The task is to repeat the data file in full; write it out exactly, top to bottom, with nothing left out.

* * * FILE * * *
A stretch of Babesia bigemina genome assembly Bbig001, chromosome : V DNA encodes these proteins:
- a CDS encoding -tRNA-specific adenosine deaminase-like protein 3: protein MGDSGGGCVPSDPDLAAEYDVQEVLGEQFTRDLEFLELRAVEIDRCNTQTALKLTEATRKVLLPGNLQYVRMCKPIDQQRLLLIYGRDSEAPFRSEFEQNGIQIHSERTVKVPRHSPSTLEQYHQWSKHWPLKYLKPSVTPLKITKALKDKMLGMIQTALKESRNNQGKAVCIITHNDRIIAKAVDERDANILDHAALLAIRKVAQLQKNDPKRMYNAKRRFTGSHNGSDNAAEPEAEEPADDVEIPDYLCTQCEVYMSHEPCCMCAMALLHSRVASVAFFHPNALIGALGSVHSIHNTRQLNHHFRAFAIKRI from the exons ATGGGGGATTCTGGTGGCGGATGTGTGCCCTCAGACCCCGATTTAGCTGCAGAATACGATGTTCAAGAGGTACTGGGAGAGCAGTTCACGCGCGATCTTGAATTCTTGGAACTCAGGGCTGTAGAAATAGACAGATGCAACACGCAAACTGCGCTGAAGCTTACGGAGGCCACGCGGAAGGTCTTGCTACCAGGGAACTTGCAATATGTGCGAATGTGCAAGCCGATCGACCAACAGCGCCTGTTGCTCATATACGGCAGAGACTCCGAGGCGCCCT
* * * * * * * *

A stretch of Babesia bigemina genome assembly Bbig001, chromosome : V DNA encodes these proteins:
- a CDS encoding -tRNA-specific adenosine deaminase-like protein 3: protein MGDSGGGCVPSDPDLAAEYDVQEVLGEQFTRDLEFLELRAVEIDRCNTQTALKLTEATRKVLLPGNLQYVRMCKPIDQQRLLLIYGRDSEAPFRSEFEQNGIQIHSERTVKVPRHSPSTLEQYHQWSKHWPLKYLKPSVTPLKITKALKDKMLGMIQTALKESRNNQGKAVCIITHNDRIIAKAVDERDANILDHAALLAIRKVAQLQKNDPKRMYNAKRRFTGSHNGSDNAAEPEAEEPADDVEIPDYLCTQCEVYMSHEPCCMCAMALLHSRVASVAFFHPNALIGALGSVHSIHNTRQLNHHFRAFAIKRI from the exons ATGGGGGATTCTGGTGGCGGATGTGTGCCCTCAGACCCCGATTTAGCTGCAGAATACGATGTTCAAGAGGTACTGGGAGAGCAGTTCACGCGCGATCTTGAATTCTTGGAACTCAGGGCTGTAGAAATAGACAGATGCAACACGCAAACTGCGCTGAAGCTTACGGAGGCCACGCGGAAGGTCTTGCTACCAGGGAACTTGCAATATGTGCGAATGTGCAAGCCGATCGACCAACAGCGCCTGTTGCTCATATACGGCAGAGACTCCGAGGCGCCCT